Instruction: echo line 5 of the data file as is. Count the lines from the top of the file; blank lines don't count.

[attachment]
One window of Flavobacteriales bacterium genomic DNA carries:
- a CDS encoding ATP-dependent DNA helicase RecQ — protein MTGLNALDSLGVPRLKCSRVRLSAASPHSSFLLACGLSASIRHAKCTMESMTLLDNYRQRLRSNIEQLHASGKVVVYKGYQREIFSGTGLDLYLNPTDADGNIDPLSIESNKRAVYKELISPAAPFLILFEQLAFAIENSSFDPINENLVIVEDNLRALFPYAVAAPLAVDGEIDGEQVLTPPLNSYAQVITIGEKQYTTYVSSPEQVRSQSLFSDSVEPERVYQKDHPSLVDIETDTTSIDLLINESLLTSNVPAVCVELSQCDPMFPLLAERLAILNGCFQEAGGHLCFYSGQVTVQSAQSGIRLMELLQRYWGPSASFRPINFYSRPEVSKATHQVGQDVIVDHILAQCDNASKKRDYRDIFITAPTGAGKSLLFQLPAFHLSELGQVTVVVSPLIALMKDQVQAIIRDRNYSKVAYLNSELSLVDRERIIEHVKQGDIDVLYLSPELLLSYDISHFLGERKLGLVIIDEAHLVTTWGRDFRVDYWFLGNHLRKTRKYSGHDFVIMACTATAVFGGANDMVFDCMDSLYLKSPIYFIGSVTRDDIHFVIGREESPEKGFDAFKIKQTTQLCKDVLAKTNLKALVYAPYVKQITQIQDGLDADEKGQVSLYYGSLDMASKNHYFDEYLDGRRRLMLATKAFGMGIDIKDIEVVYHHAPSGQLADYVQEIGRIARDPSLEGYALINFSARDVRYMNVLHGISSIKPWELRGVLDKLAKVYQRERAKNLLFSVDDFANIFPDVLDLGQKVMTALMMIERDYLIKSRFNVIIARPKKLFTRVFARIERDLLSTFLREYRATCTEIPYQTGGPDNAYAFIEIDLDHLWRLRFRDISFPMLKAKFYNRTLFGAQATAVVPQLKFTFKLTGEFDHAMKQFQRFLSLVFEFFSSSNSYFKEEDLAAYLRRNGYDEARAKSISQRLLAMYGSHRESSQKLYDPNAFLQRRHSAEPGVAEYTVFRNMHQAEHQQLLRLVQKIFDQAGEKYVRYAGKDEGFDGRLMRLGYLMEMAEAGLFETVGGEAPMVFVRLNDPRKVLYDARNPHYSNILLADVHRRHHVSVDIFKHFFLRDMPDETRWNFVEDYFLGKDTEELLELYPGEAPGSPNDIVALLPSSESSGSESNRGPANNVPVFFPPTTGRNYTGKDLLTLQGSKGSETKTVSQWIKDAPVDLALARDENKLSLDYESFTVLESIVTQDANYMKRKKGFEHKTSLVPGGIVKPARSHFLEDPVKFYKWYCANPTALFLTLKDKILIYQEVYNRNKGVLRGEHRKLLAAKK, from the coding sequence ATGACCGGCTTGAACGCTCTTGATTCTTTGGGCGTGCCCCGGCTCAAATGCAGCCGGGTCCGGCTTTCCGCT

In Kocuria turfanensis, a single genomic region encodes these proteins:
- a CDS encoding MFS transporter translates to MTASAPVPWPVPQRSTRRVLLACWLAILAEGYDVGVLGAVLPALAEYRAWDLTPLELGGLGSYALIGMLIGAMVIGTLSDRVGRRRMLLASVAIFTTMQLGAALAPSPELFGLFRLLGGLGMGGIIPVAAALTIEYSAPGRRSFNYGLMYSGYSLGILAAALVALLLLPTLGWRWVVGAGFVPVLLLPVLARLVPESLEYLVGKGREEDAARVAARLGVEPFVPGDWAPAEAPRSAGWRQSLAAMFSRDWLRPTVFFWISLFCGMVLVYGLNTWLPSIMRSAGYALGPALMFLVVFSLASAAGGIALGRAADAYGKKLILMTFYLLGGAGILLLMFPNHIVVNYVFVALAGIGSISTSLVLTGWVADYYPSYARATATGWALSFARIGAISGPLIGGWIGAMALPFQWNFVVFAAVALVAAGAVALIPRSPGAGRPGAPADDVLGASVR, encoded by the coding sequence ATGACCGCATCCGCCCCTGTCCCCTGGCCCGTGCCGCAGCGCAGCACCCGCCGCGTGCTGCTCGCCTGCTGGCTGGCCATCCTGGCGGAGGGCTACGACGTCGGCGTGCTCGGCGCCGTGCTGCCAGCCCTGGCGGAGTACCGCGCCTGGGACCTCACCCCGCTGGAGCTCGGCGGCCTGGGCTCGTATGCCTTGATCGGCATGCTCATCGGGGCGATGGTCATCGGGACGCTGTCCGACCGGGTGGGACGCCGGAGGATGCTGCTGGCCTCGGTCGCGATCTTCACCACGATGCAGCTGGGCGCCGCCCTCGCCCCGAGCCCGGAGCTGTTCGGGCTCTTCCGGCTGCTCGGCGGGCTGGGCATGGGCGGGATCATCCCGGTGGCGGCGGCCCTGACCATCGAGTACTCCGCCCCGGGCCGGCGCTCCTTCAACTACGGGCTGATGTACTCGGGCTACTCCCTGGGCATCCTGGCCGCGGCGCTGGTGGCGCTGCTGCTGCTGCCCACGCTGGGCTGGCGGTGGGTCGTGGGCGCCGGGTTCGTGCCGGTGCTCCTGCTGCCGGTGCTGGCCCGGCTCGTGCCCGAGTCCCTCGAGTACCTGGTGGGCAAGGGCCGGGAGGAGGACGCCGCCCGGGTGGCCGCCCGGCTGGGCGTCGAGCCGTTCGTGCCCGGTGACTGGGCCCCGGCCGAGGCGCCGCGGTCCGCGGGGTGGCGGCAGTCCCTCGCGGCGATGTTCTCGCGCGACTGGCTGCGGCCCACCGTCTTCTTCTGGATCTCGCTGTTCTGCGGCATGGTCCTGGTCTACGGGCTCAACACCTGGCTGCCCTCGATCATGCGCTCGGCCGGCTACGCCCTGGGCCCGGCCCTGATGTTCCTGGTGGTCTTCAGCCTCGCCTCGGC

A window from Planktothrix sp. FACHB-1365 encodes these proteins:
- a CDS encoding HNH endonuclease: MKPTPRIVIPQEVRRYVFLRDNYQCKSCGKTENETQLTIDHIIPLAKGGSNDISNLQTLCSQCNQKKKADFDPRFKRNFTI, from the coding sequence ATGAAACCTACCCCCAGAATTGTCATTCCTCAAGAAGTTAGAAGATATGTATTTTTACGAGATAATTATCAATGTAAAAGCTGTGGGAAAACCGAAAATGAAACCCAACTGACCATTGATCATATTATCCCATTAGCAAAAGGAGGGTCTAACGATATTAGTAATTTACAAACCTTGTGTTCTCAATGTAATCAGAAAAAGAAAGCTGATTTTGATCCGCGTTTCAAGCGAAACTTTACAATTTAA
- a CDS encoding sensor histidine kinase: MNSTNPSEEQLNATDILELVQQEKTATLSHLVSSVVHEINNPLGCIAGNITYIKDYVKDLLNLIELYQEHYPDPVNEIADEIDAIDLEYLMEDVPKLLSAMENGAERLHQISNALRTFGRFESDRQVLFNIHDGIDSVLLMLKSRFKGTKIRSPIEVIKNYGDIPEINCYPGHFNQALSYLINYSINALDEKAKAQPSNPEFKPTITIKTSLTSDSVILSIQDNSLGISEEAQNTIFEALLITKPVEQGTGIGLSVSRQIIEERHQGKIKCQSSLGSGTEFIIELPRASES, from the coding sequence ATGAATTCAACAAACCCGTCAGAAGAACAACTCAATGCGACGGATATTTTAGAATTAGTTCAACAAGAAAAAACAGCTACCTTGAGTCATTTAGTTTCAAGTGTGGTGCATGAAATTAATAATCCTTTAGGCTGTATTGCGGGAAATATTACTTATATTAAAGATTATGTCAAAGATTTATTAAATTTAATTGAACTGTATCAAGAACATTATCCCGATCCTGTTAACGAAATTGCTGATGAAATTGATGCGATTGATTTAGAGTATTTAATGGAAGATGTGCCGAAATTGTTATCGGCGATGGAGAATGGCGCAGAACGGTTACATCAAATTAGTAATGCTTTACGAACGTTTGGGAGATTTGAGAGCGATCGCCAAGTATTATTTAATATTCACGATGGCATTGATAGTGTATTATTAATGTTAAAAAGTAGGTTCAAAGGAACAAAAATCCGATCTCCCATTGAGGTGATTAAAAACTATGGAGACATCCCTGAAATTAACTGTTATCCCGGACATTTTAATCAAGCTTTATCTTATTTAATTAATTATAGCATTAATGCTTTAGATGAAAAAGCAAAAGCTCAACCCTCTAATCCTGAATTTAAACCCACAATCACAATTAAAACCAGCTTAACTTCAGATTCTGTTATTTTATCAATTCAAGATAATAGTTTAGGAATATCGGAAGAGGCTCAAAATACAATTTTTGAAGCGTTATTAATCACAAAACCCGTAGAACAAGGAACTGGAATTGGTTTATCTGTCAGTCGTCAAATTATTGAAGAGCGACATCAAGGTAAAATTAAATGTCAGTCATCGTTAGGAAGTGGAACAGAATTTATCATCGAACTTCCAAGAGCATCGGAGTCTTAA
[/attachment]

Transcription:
A window from Planktothrix sp. FACHB-1365 encodes these proteins: